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The Saskatchewan Review Board is an independent administrative tribunal established under the Criminal Code of Canada.
The Board makes or reviews decisions and orders (dispositions) regarding the accused where a verdict of not criminally responsible by reason of mental disorder or unfit to stand trial on account of mental disorder is made. The Board also has the responsibility to determine whether a person should be subject to a detention order, a conditional discharge or be granted an absolute discharge.
Board members are appointed by the Lieutenant Governor in Council. A quorum of three members, one of whom must be a psychiatrist, must attend panel hearings.
The Board must consist of no fewer than five persons:
"Unfit to stand trial" means that a person is unable, on account of a mental disorder, to understand:
If the judge finds the accused unfit to stand trial, the matter is turned over to the Saskatchewan Review Board for an assessment and decision.
The Review Board must hold a disposition hearing within 45 to 90 days to further assess the accused's fitness to stand trial. If the Review Board finds that the accused is fit to stand trial, the person returns to court for a fitness hearing.
If the Review Board decides the accused is still unfit to stand trial, the Board must make an order about the matter.
Following this, the Review Board must hold a hearing at least once every 12 months to reassess the ability of the accused to stand trial. If a person is found unfit to stand trial, the accused must be returned to court within 24 months of the verdict to decide if there is still enough evidence to put the accused on trial. If the court finds there is still sufficient evidence, the accused remains under the jurisdiction of the Review Board. If there is no longer enough evidence, the court will acquit the accused.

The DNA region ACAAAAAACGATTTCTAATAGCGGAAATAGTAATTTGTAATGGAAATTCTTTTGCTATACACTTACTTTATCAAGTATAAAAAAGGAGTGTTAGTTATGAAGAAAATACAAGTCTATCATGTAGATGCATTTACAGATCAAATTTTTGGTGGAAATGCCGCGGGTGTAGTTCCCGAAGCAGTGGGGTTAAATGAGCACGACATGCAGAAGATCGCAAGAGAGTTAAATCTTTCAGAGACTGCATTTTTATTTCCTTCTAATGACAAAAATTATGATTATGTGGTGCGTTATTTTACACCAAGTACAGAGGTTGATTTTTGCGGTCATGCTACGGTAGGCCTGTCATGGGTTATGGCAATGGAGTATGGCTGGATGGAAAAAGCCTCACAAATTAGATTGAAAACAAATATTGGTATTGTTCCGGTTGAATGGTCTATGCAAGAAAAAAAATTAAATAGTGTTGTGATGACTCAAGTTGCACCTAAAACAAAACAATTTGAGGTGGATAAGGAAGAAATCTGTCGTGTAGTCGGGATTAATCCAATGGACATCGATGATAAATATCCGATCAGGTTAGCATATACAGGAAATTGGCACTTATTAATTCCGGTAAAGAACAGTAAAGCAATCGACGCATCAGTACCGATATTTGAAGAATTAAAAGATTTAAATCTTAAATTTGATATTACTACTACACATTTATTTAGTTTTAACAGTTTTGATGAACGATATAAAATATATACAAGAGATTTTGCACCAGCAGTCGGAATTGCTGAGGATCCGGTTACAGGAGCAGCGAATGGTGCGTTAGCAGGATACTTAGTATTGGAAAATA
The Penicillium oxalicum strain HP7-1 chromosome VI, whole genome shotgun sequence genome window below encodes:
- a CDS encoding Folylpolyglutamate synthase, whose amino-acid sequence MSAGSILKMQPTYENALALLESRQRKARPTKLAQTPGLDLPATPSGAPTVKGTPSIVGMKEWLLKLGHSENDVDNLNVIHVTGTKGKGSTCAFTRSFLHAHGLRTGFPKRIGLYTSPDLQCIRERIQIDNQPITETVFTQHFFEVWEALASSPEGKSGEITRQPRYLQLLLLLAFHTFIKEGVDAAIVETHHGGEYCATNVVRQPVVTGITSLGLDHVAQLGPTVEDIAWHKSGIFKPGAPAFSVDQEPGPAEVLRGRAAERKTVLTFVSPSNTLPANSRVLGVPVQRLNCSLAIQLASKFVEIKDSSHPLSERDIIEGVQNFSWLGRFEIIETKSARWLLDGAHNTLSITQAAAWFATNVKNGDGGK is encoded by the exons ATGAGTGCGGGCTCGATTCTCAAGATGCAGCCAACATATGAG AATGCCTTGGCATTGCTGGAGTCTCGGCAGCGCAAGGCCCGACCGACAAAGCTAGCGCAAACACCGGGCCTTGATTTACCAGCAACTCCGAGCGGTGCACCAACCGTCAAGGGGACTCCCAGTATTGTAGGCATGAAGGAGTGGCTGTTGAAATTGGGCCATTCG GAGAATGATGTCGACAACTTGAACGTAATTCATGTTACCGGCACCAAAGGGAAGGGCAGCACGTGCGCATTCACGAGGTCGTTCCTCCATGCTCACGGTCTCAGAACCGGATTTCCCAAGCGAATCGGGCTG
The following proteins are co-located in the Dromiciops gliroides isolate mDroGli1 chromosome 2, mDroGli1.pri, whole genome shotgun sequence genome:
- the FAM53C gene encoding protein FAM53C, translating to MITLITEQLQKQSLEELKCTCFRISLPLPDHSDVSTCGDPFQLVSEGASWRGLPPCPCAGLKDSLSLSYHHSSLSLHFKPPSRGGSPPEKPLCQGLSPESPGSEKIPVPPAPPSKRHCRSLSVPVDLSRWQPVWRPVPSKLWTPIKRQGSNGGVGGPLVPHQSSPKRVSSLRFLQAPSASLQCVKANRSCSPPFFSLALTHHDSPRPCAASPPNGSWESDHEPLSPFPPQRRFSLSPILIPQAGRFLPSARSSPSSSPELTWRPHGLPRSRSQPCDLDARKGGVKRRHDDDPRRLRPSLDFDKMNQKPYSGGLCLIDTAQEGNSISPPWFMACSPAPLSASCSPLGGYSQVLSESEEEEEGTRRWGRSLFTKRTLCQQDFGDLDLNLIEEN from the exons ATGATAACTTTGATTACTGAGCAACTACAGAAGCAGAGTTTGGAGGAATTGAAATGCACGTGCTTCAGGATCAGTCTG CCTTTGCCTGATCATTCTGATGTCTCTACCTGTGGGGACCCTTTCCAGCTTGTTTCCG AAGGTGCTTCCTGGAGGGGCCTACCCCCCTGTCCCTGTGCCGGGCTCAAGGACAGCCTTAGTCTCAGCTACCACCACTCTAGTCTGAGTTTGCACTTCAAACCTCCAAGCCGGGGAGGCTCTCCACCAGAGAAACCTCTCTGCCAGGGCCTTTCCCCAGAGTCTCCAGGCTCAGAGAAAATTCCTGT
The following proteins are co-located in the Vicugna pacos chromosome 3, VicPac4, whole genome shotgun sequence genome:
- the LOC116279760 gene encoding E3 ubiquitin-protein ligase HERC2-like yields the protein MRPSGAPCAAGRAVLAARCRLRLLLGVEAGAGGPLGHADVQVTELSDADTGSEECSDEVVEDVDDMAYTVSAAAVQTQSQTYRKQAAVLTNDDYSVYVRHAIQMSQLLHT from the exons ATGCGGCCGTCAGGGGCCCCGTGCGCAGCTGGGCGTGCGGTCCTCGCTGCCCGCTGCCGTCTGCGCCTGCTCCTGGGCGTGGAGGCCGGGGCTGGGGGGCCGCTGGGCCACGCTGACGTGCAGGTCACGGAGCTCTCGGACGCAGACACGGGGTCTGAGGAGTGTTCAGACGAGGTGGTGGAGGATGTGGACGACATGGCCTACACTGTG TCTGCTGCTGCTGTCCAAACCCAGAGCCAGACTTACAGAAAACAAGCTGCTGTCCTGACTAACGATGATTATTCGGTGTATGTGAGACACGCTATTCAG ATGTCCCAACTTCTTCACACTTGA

A judge may find an accused person "not criminally responsible" if satisfied that the accused committed the criminal offence and, due to a mental disorder, the accused was unable to know or understand what they were doing, or understand that the offence was wrong. Although the accused is found to have committed the act, there is no conviction.
In this situation, the court may grant the accused an absolute discharge or refer the case to the Review Board for a disposition hearing within 45 to 90 days. The Review Board must hold a hearing to review the status of the accused at least once every 12 months until an absolute discharge is granted.
Usual parties to a hearing include:
Other persons may be designated as parties by the Review Board as required.
Generally, Review Board hearings are held where the accused resides.
Hearings are usually open to the public and victims have the right to attend hearings. However, the Review Board may close the hearing to the public if it is in the interests of the accused and not contrary to the public interest.
Dispositions of the Review Board are public as are the reasons, unless an order has been made restricting public access.
You may call the Review Board's office to request copies.
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